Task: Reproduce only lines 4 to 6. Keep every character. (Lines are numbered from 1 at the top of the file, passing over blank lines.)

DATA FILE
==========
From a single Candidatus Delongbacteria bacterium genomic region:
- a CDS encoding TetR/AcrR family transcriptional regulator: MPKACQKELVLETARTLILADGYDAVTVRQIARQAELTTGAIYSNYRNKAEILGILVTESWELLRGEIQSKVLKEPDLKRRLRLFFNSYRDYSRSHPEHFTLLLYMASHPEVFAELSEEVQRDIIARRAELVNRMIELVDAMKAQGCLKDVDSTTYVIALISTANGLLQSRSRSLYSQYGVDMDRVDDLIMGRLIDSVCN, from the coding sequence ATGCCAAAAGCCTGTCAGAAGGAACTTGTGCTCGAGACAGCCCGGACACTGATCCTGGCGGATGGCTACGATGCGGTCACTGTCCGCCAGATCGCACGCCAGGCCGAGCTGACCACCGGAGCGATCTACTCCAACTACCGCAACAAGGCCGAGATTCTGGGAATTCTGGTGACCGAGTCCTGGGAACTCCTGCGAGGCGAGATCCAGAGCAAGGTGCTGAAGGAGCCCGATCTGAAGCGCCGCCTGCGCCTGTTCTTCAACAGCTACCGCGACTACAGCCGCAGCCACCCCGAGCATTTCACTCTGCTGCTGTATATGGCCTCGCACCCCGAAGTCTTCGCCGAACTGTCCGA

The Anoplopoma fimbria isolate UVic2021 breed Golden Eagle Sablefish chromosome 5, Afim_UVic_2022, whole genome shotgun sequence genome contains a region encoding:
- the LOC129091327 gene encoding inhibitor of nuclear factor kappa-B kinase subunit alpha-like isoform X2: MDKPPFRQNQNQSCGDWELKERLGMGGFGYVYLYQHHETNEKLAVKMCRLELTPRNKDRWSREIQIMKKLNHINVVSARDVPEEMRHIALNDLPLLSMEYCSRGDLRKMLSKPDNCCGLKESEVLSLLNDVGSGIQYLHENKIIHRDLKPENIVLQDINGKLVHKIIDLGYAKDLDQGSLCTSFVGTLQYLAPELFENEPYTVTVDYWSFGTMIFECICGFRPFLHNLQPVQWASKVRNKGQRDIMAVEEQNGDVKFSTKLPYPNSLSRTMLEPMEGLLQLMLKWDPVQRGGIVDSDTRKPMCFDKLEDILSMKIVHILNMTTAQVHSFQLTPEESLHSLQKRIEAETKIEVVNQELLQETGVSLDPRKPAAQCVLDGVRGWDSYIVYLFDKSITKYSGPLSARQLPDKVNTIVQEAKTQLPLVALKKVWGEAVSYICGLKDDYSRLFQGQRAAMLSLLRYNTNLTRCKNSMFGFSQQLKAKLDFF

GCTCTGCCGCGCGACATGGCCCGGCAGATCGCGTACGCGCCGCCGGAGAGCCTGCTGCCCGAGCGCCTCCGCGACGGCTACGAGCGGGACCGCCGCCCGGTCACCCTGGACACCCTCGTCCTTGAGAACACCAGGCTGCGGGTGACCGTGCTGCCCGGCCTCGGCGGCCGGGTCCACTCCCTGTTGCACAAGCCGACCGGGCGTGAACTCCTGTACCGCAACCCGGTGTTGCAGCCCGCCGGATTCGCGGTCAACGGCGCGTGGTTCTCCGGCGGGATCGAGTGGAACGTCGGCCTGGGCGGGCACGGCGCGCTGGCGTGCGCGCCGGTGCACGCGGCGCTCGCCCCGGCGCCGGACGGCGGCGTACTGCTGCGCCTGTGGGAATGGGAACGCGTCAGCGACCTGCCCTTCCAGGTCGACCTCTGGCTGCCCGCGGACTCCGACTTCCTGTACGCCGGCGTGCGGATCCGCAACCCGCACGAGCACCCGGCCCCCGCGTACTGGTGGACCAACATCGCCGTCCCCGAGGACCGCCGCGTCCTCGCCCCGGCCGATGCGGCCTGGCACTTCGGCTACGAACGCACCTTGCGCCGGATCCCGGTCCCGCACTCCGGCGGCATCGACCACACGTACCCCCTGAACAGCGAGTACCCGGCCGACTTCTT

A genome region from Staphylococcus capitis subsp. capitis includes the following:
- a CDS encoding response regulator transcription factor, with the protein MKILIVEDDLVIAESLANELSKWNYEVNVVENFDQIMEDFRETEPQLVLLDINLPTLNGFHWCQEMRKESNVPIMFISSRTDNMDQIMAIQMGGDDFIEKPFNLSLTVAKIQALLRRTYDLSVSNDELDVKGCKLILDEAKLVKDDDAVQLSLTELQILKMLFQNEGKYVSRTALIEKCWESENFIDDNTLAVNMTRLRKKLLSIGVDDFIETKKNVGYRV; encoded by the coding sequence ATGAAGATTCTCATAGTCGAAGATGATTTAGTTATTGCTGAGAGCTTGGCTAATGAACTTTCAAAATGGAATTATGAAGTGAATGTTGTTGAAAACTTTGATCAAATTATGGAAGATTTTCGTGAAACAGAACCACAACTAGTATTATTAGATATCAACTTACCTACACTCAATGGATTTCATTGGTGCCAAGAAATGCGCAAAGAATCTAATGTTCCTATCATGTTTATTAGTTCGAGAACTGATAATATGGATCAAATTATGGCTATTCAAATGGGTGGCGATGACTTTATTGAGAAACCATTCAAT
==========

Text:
- the LOC129091327 gene encoding inhibitor of nuclear factor kappa-B kinase subunit alpha-like isoform X2: MDKPPFRQNQNQSCGDWELKERLGMGGFGYVYLYQHHETNEKLAVKMCRLELTPRNKDRWSREIQIMKKLNHINVVSARDVPEEMRHIALNDLPLLSMEYCSRGDLRKMLSKPDNCCGLKESEVLSLLNDVGSGIQYLHENKIIHRDLKPENIVLQDINGKLVHKIIDLGYAKDLDQGSLCTSFVGTLQYLAPELFENEPYTVTVDYWSFGTMIFECICGFRPFLHNLQPVQWASKVRNKGQRDIMAVEEQNGDVKFSTKLPYPNSLSRTMLEPMEGLLQLMLKWDPVQRGGIVDSDTRKPMCFDKLEDILSMKIVHILNMTTAQVHSFQLTPEESLHSLQKRIEAETKIEVVNQELLQETGVSLDPRKPAAQCVLDGVRGWDSYIVYLFDKSITKYSGPLSARQLPDKVNTIVQEAKTQLPLVALKKVWGEAVSYICGLKDDYSRLFQGQRAAMLSLLRYNTNLTRCKNSMFGFSQQLKAKLDFF

GCTCTGCCGCGCGACATGGCCCGGCAGATCGCGTACGCGCCGCCGGAGAGCCTGCTGCCCGAGCGCCTCCGCGACGGCTACGAGCGGGACCGCCGCCCGGTCACCCTGGACACCCTCGTCCTTGAGAACACCAGGCTGCGGGTGACCGTGCTGCCCGGCCTCGGCGGCCGGGTCCACTCCCTGTTGCACAAGCCGACCGGGCGTGAACTCCTGTACCGCAACCCGGTGTTGCAGCCCGCCGGATTCGCGGTCAACGGCGCGTGGTTCTCCGGCGGGATCGAGTGGAACGTCGGCCTGGGCGGGCACGGCGCGCTGGCGTGCGCGCCGGTGCACGCGGCGCTCGCCCCGGCGCCGGACGGCGGCGTACTGCTGCGCCTGTGGGAATGGGAACGCGTCAGCGACCTGCCCTTCCAGGTCGACCTCTGGCTGCCCGCGGACTCCGACTTCCTGTACGCCGGCGTGCGGATCCGCAACCCGCACGAGCACCCGGCCCCCGCGTACTGGTGGACCAACATCGCCGTCCCCGAGGACCGCCGCGTCCTCGCCCCGGCCGATGCGGCCTGGCACTTCGGCTACGAACGCACCTTGCGCCGGATCCCGGTCCCGCACTCCGGCGGCATCGACCACACGTACCCCCTGAACAGCGAGTACCCGGCCGACTTCTT

A genome region from Staphylococcus capitis subsp. capitis includes the following: